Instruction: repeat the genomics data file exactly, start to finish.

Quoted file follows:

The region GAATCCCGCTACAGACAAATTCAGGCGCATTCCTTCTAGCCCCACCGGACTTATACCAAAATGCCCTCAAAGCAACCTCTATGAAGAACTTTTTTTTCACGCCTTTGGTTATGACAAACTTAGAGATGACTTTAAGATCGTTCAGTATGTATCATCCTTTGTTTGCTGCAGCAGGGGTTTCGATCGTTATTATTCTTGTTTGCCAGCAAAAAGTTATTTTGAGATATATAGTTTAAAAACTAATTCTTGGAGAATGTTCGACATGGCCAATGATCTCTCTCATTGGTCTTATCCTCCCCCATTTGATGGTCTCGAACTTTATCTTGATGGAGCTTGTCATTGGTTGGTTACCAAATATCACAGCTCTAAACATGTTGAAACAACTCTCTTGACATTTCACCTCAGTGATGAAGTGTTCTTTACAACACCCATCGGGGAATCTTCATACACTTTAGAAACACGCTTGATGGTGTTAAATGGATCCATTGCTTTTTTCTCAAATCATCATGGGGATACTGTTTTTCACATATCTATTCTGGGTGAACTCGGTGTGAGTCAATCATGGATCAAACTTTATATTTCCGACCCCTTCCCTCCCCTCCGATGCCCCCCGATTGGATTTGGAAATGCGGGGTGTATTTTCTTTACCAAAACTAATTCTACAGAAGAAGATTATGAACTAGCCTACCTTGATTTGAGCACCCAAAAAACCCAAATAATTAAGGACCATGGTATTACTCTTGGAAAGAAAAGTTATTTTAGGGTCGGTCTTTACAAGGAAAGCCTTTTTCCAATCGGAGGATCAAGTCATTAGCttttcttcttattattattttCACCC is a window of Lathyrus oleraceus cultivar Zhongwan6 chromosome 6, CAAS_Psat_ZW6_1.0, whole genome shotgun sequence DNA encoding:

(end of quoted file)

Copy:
The region GAATCCCGCTACAGACAAATTCAGGCGCATTCCTTCTAGCCCCACCGGACTTATACCAAAATGCCCTCAAAGCAACCTCTATGAAGAACTTTTTTTTCACGCCTTTGGTTATGACAAACTTAGAGATGACTTTAAGATCGTTCAGTATGTATCATCCTTTGTTTGCTGCAGCAGGGGTTTCGATCGTTATTATTCTTGTTTGCCAGCAAAAAGTTATTTTGAGATATATAGTTTAAAAACTAATTCTTGGAGAATGTTCGACATGGCCAATGATCTCTCTCATTGGTCTTATCCTCCCCCATTTGATGGTCTCGAACTTTATCTTGATGGAGCTTGTCATTGGTTGGTTACCAAATATCACAGCTCTAAACATGTTGAAACAACTCTCTTGACATTTCACCTCAGTGATGAAGTGTTCTTTACAACACCCATCGGGGAATCTTCATACACTTTAGAAACACGCTTGATGGTGTTAAATGGATCCATTGCTTTTTTCTCAAATCATCATGGGGATACTGTTTTTCACATATCTATTCTGGGTGAACTCGGTGTGAGTCAATCATGGATCAAACTTTATATTTCCGACCCCTTCCCTCCCCTCCGATGCCCCCCGATTGGATTTGGAAATGCGGGGTGTATTTTCTTTACCAAAACTAATTCTACAGAAGAAGATTATGAACTAGCCTACCTTGATTTGAGCACCCAAAAAACCCAAATAATTAAGGACCATGGTATTACTCTTGGAAAGAAAAGTTATTTTAGGGTCGGTCTTTACAAGGAAAGCCTTTTTCCAATCGGAGGATCAAGTCATTAGCttttcttcttattattattttCACCC is a window of Lathyrus oleraceus cultivar Zhongwan6 chromosome 6, CAAS_Psat_ZW6_1.0, whole genome shotgun sequence DNA encoding: